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Battle between the South Carolinians and Tennesseans in Alabama

In 1815, several worthy citizens left the upper district of South Carolina and moved to the State of Tennessee, and early in 1817, immigrated to Blount and located in Murphree’s Valley. The Valley was named for Daniel Murphree, an early immigrant. They formed a prosperous and moral settlement. The members of this little settlement wrote numerous letters to their friends who lived in South Carolina and induced many of them to immigrate early to Blount County.


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Map of Blount County, Alabama 1818 by John Melish (University of Alabama historic maps)

Tennesseans arrived earlier

From this small beginning, the Carolinians and their descendants formed the most numerous portion of Blount County. The Tennesseans had nearly a two-year start in the first settlement and had the choicest locations since the Carolinians could not get to Blount with their wagons before 1817. It was not until 1818 and 1819 that the South Carolina immigrants swarmed through the Cherokee nation in numbers sufficient to astonish the inhabitants.

The road by which the Carolinians came to the county, crossed the Chattahoochee River at the upper Shallow Ford, passed through Rome, crossed Wills Creek at Bennettville, and leaving the Raccoon Mountains close on the right hand, entered Jones’ Valley, seven or eight miles east of Elyton, and then formed a junction with the great Tennessee road. It was at this point that most of the immigrants from the east entered Blount; (this part is now Jefferson County,) but not until after the Tennesseans, as in all other places in Blount, had located themselves on the best places. The South Carolinians settled very thickly in the lower part of Blount, (now Jefferson) and next to the Tennesseans.

The Battle Royal

These two strong parties, the Tennesseans, and South Carolinians differed a great deal in their manners, customs, and ideas, and they quickly became hostile to each other. Several severe “bear fights” took place between them in 1817, in which the Tennesseans were generally masters of the ring. This was very galling to the chivalry of the South Carolinians, but they had to deal with it nearly a year until they obtained enough help from their native State.

In 1818, they received a chosen reinforcement, and at the junction of the Georgia and Tennessee road, a ” Battle Royal” took place between the Tennesseans and South Carolinians, which gave the latter the ascendancy in the lower part of Blount (now Jefferson.) Hence their manners and customs are Carolinian. In the north-east portion of Blount (the portion now called Blount,) the Tennessee character continued in all its pristine purity.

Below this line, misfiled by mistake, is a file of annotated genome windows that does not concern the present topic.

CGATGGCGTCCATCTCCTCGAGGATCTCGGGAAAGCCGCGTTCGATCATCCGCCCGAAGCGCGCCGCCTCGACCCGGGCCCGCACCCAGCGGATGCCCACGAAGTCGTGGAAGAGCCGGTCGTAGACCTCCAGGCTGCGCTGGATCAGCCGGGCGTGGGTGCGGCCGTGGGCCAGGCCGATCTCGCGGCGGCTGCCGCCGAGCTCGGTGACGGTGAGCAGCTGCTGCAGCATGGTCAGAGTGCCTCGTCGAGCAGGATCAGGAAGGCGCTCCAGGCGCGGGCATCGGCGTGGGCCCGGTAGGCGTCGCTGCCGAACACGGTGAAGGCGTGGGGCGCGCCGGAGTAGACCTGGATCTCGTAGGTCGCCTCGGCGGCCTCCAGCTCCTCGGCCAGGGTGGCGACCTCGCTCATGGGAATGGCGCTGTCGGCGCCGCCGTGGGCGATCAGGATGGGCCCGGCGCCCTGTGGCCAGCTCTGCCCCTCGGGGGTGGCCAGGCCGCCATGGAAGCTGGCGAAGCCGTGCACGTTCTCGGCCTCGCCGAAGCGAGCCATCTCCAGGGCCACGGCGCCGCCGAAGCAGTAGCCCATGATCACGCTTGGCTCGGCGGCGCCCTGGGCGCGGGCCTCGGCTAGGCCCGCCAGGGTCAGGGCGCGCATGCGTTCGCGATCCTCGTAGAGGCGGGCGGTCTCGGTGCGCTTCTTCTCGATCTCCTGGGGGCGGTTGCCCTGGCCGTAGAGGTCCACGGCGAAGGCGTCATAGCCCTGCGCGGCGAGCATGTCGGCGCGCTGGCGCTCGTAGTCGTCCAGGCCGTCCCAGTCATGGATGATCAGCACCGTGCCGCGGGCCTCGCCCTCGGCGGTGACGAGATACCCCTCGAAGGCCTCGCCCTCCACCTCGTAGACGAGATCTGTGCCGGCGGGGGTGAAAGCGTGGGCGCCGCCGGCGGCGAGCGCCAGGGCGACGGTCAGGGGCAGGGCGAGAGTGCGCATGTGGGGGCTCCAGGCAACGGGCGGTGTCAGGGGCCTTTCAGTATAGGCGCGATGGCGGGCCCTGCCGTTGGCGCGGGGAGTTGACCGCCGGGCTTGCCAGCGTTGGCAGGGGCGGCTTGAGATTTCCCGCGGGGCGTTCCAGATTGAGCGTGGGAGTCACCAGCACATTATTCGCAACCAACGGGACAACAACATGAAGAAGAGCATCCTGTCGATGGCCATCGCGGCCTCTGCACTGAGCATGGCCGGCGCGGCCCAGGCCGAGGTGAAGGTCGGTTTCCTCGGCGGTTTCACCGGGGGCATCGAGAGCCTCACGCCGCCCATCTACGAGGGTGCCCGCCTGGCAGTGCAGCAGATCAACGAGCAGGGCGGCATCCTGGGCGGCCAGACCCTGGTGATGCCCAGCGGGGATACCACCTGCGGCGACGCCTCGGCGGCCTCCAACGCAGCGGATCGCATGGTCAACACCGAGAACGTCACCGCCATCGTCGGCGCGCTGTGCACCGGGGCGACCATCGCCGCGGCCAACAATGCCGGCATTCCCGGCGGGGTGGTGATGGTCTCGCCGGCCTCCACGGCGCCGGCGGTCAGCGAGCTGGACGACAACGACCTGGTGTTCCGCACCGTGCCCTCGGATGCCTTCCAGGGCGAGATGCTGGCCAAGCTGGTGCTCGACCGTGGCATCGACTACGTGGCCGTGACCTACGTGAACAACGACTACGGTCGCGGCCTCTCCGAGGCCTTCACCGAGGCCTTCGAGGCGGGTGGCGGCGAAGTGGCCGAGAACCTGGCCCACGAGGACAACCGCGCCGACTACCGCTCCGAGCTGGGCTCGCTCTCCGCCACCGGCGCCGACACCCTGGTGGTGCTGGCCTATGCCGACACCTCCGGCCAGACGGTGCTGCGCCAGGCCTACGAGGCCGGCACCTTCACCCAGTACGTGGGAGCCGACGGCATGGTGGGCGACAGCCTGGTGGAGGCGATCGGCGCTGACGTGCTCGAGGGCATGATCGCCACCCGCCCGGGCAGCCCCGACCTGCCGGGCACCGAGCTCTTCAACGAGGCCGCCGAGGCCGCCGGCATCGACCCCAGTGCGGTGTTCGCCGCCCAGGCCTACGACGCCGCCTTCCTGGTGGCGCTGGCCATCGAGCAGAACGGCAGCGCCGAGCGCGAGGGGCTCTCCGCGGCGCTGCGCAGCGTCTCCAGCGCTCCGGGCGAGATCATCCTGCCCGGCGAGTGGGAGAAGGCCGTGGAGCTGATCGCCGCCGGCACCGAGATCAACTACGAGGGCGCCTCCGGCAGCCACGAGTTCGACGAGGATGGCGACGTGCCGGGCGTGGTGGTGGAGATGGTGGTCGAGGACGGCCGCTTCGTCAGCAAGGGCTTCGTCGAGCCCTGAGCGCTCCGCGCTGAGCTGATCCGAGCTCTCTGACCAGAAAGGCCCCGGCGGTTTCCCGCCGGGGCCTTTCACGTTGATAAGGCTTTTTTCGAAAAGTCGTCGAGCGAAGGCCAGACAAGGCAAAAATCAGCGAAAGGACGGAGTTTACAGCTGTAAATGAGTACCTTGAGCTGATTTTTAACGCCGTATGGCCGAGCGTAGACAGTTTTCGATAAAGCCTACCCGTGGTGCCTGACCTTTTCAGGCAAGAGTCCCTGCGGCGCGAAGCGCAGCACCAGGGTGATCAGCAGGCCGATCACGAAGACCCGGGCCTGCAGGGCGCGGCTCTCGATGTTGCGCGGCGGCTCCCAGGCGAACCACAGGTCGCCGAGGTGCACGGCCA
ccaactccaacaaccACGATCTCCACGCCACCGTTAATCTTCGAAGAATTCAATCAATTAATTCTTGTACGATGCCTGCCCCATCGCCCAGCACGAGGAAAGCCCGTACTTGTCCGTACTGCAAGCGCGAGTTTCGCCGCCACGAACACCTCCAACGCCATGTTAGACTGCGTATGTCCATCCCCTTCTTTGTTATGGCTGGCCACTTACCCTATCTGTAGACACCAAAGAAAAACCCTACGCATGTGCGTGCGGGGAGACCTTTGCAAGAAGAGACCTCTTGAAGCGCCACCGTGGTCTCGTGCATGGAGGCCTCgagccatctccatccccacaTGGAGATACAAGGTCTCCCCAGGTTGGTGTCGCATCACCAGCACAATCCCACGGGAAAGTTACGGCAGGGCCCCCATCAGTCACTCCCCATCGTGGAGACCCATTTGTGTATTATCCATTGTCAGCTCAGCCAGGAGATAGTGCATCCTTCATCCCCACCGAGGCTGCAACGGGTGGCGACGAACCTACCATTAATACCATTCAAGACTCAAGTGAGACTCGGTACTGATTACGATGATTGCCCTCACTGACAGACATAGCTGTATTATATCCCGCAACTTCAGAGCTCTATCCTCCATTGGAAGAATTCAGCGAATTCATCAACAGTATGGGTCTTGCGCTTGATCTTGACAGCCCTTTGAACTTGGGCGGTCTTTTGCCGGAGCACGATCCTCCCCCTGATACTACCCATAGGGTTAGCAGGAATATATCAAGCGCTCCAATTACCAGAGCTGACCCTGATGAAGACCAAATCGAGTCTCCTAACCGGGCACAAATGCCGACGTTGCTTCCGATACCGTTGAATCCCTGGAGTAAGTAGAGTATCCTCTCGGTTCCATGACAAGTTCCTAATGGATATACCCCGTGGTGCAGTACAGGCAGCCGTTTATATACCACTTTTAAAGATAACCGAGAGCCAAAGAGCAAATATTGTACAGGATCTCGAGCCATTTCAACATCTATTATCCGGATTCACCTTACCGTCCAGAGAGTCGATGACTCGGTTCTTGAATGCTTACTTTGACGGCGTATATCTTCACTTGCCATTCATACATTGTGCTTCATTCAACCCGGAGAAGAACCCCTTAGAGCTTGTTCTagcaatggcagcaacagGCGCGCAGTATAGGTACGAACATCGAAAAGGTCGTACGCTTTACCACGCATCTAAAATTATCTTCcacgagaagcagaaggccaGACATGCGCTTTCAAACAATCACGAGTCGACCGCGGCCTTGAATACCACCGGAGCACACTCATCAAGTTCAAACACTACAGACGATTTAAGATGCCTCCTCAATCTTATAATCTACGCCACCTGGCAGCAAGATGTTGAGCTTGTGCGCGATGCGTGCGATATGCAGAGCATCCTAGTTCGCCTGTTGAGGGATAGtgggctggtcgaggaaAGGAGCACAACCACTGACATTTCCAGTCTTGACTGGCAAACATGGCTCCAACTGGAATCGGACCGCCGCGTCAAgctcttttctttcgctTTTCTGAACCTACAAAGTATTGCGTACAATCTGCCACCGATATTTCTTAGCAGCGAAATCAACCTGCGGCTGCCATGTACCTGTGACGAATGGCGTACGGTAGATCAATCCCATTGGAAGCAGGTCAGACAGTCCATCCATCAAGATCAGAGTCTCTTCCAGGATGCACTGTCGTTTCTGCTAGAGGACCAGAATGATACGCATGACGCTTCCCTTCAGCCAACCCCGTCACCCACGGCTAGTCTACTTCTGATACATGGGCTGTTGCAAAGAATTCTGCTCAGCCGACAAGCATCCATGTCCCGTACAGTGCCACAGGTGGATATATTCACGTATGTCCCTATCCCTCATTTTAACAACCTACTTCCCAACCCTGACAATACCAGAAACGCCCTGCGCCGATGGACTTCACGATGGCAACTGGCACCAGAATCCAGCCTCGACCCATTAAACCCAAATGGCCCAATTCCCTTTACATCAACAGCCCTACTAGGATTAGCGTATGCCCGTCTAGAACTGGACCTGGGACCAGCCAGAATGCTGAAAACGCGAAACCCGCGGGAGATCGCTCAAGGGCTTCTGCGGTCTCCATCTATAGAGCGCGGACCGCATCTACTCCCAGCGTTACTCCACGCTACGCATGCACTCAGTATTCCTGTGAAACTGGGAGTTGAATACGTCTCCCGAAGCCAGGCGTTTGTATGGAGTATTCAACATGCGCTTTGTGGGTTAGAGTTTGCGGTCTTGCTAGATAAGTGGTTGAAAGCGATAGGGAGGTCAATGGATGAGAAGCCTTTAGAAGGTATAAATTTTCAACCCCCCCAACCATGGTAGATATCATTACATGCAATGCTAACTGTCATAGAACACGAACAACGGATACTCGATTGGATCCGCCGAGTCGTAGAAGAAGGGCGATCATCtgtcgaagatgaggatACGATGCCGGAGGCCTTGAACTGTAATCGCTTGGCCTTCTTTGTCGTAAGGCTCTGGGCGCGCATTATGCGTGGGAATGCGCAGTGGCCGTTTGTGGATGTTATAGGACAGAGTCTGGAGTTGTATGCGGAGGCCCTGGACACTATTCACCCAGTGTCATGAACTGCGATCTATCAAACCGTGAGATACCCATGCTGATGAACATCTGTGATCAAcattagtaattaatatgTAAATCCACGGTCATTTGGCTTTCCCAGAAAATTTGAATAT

SOURCE

  1. Excerpt transcribed from A DESCRIPTION OF BLOUNT COUNTY by George Powell in Transactions of the Alabama Historical Society, at the Annual Meeting …: July, 14, 1851; July 9th & 10th, 1855, J. W. & J. F. WARREN, Alabama Historical Society

ALABAMA FOOTPRINTS- Pioneers – A Collection of Lost and Forgotten Stories

Stories include:

  • The Yazoo land fraud;
  • Daily life as an Alabama pioneer;
  • The capture and arrest of Vice-president AaronBurr;
  • The early life of WilliamBarrettt Travis in Alabama, the hero of the Alamo;
  • Description of Native Americans of early Alabama including the visit by Tecumseh;
  • Treaties and building the first roads in Alabama.

ALABAMA FOOTPRINTS Pioneers: Lost & Forgotten Stories (Volume 3)


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About Donna R Causey

Donna R. Causey, resident of Alabama, was a teacher in the public school system for twenty years. When she retired, Donna found time to focus on her lifetime passion for historical writing. She developed the websites www.alabamapioneers and www.daysgoneby.me All her books can be purchased at Amazon.com and Barnes & Noble. She has authored numerous genealogy books. RIBBON OF LOVE: A Novel Of Colonial America (TAPESTRY OF LOVE) is her first novel in the Tapestry of Love about her family where she uses actual characters, facts, dates and places to create a story about life as it might have happened in colonial Virginia. Faith and Courage: Tapestry of Love (Volume 2) is the second book and the third FreeHearts: A Novel of Colonial America (Book 3 in the Tapestry of Love Series) Discordance: The Cottinghams (Volume 1) is the continuation of the story. . For a complete list of books, visit Donna R Causey

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One comment

  1. I don’t understand what they mean by “bear fight”. It seem figurative, but what does it mean. Is the “ring” here figurative, meaning a physical military battle, or is it actually talking about settling things through fighting in a literal boxing ring of sorts? With the term “Battle Royal” it sounds like it’s referring to wrestling. Yet, there is no definition of terms. The only thing a Google search provided was that a “bear fight” is an alcoholic beverage. Could someone help me with this? (I teach Alabama history, and this is our “neck of the woods” and I’d like to get this story straight.) -Thank you.

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